Atlantic Bumper

Atlantic Bumper, Chloroscombrus chrysurus

The Atlantic Bumper, Chloroscombrus chrysurus, whose common Spanish name is horqueta del Atlántico, is a member of the Jack or Carangidae Family, known collectively as jureles and pámpanos in Mexico. Globally, there are only two species in the genus Chloroscombrus, both of which are found in Mexican waters, one in the Atlantic and one in the Pacific. The species described herein is found in the Pacific.

The Atlantic Bumpers have strongly compressed oval bodies with a ventral profile that is more convex than the dorsal profile and a body depth that is 38 to 42% of standard length. Their appearance is more “pompano-like” than “jack-like”. They are dark metallic blue dorsally and transition to silvery ventrally. They have a black spot on the upper border of their gill cover and a black saddle on their upper tail base. Their fins are yellow with the exception of the pelvic fins which are white. Their head has a very short snout with a blunt tip and a small oblique mouth that extends past the front of their eyes. Their anal fin has two detached spines, one connected spine, and 25 to 28 rays; their caudal fin is deeply forked with a slender base and an upper lobe that is longer than the lower lobe; their first dorsal fin has eight spines; their second dorsal fin has one spine and 25 to 28 rays; and their pectoral fins are curved and longer than the head. They have a pronounced lateral line with a short anterior arch and 5 to 15 scutes on their caudal fin base. They have a total of 39 to 49 gill rakers. Their body is covered with scales.

The Atlantic Bumpers are a pelagic species found in large schools in shallow coastal lagoons and estuaries from the surface to depths of 350 feet. They reach a maximum length of 33.5 cm (13 inches). They feed on fish, cephalopods, detritus, and zooplankton. Juveniles are common in brackish estuaries and can be found well offshore and often associated with jellyfish. They are a poorly studied species and very little is known about their behavior patterns.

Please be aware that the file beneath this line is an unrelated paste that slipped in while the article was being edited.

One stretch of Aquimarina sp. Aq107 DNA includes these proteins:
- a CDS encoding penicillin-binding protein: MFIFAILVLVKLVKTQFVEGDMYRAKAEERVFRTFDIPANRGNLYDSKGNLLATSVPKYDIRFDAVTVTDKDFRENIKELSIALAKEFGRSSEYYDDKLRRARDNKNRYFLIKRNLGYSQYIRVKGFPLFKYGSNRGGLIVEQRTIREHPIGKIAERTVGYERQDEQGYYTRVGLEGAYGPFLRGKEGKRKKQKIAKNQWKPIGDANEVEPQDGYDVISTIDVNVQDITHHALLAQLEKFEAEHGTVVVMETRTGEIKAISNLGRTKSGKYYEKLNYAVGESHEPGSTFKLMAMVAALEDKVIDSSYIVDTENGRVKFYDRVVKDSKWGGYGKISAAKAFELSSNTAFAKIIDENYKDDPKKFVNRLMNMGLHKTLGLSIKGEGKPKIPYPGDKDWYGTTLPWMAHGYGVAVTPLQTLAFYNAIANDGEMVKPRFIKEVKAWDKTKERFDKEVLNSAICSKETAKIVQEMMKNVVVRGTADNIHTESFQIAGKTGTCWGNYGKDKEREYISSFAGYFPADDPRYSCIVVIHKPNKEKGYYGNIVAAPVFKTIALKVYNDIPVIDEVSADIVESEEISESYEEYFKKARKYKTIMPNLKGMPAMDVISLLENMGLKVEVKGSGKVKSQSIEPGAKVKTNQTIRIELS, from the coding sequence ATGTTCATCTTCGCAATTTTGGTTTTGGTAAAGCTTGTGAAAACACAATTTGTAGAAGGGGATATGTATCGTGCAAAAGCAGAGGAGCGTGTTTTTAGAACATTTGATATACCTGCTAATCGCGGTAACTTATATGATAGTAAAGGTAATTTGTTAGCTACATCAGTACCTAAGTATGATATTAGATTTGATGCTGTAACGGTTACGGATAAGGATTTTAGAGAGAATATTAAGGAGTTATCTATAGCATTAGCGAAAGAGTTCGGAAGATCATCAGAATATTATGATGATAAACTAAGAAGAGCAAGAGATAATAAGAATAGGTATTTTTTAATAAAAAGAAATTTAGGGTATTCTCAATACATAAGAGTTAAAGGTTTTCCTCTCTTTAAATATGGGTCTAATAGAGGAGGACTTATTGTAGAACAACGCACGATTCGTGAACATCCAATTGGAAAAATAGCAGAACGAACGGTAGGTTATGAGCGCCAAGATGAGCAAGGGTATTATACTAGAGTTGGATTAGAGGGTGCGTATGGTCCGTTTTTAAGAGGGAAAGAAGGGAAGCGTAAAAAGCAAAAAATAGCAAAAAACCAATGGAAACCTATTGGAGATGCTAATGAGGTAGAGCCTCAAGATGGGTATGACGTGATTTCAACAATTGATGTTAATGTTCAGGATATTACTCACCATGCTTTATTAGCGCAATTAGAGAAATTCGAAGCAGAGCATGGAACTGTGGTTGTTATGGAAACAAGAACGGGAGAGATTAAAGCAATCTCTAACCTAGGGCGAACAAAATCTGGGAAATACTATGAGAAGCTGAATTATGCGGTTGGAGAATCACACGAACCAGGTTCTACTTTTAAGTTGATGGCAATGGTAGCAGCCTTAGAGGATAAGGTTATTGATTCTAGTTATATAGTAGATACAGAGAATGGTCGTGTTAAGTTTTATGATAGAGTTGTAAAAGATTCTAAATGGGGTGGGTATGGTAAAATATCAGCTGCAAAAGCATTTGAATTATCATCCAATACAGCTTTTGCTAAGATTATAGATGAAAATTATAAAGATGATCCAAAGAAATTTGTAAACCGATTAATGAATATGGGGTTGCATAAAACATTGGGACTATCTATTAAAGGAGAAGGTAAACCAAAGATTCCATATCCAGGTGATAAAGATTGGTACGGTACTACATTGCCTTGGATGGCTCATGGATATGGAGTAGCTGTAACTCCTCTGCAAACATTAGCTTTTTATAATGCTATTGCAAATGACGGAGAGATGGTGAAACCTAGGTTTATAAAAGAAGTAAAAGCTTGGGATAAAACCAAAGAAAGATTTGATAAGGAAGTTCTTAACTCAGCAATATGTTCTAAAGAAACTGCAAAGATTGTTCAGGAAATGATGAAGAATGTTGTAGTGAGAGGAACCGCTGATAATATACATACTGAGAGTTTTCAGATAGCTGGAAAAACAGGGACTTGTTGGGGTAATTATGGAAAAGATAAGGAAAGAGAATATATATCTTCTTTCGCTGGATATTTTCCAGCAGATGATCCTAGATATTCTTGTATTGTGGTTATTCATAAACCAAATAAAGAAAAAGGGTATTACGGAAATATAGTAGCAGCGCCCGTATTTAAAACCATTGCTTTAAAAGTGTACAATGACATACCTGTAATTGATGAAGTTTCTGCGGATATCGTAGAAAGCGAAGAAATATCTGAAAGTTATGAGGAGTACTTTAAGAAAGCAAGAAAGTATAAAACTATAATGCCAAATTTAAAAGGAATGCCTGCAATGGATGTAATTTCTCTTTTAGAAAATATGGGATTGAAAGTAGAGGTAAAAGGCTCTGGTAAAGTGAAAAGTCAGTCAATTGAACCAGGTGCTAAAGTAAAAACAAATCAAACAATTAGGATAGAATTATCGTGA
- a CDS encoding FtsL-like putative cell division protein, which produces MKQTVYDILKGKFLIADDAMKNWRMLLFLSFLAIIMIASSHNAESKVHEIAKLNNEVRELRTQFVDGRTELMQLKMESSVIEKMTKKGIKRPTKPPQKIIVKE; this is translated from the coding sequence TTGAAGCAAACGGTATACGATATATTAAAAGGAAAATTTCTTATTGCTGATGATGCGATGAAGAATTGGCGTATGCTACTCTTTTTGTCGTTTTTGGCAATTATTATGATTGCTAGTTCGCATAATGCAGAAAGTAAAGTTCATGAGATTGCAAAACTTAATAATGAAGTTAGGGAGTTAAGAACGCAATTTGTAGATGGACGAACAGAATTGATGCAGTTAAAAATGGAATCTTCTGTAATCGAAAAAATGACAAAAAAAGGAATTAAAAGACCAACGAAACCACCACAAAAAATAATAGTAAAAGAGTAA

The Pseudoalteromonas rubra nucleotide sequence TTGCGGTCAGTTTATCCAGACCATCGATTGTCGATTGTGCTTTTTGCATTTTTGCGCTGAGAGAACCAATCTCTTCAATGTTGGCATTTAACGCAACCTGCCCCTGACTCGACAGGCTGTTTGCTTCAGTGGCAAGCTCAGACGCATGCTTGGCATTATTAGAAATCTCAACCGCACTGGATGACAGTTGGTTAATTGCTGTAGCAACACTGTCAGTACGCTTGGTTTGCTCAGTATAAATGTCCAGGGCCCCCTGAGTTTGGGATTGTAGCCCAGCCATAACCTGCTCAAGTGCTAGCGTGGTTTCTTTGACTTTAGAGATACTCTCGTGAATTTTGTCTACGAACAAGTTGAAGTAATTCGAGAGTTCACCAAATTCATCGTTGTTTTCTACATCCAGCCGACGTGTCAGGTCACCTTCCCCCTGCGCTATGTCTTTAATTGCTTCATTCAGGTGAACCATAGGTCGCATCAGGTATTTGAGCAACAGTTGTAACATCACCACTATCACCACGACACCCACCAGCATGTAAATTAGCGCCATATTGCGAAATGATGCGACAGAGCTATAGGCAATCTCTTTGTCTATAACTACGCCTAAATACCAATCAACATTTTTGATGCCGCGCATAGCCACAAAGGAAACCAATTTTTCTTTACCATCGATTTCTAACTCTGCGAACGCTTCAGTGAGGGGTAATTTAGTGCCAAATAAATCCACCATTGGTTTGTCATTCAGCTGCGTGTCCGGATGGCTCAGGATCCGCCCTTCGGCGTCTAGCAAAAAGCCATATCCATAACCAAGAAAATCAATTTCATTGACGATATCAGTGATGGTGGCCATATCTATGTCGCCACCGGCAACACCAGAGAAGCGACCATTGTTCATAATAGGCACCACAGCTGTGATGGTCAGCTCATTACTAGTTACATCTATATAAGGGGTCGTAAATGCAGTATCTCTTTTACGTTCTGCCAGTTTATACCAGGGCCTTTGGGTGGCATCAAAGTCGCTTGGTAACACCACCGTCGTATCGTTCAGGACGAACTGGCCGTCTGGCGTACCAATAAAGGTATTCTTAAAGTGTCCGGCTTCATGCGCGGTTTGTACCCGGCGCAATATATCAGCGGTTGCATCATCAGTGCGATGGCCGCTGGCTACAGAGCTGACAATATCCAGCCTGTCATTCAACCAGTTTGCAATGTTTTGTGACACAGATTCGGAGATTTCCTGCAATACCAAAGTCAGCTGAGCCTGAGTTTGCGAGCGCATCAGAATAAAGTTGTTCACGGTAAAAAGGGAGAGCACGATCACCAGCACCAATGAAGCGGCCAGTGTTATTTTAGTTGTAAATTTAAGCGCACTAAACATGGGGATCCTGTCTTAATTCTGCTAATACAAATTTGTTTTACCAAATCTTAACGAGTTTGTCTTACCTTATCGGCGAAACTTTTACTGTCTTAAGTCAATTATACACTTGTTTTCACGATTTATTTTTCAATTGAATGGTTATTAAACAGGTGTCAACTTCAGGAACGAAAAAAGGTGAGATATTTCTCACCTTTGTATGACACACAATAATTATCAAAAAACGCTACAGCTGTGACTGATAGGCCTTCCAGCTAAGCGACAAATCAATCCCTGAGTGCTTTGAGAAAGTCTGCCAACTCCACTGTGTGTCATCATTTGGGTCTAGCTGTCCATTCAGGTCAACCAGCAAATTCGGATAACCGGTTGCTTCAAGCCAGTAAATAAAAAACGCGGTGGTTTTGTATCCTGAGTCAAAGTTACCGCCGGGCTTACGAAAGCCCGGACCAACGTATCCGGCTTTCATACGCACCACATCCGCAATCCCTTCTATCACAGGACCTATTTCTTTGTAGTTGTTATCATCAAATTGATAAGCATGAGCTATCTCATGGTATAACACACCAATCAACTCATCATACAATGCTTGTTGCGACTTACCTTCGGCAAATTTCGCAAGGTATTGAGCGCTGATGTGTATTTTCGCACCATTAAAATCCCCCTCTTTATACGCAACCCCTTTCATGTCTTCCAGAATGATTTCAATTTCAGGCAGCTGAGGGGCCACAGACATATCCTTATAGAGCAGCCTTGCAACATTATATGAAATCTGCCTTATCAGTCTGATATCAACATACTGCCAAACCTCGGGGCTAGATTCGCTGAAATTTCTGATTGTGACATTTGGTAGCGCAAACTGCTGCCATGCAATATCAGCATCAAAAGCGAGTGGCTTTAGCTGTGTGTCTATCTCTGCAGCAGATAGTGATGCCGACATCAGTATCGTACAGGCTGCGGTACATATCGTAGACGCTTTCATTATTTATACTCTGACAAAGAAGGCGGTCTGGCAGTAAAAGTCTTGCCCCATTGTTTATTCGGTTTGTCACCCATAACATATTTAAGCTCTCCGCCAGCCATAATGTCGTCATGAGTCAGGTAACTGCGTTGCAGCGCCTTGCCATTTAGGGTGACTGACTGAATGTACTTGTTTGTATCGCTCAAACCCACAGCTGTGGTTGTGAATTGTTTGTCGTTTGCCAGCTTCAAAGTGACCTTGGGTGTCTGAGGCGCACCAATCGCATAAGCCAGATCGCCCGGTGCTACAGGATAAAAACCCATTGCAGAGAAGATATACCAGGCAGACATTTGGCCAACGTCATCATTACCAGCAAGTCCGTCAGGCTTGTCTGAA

In Mexican waters the Atlantic Bumpers are found in all waters of the Atlantic.

The Atlantic Bumper is most likely confused with the Bluntnose Jack, Hemicaranx amblyrhynchus (lower profile not convex).

The Atlantic Bumpers are caught primarily as a by-catch of trawls and seines but are also caught by hook and line. They are not fished commercially. They are utilized fresh, frozen, smoked, dried-salted and in fishmeal, fish oil, and petfood. They are widely distributed and locally abundant. From a conservation perspective, they are currently classified as of Least Concern. They are one of the most abundant and unexploited species in the Gulf of Mexico.

Atlantic Bumper, Chloroscombrus chrysurus. Fish caught off the Tybee Pier, Savannah, Georgia, October 2009. Length: 23.0 cm (9.1 inches). Catch, photo, and identification courtesy of Kenneth Tse, Toronto, Canada.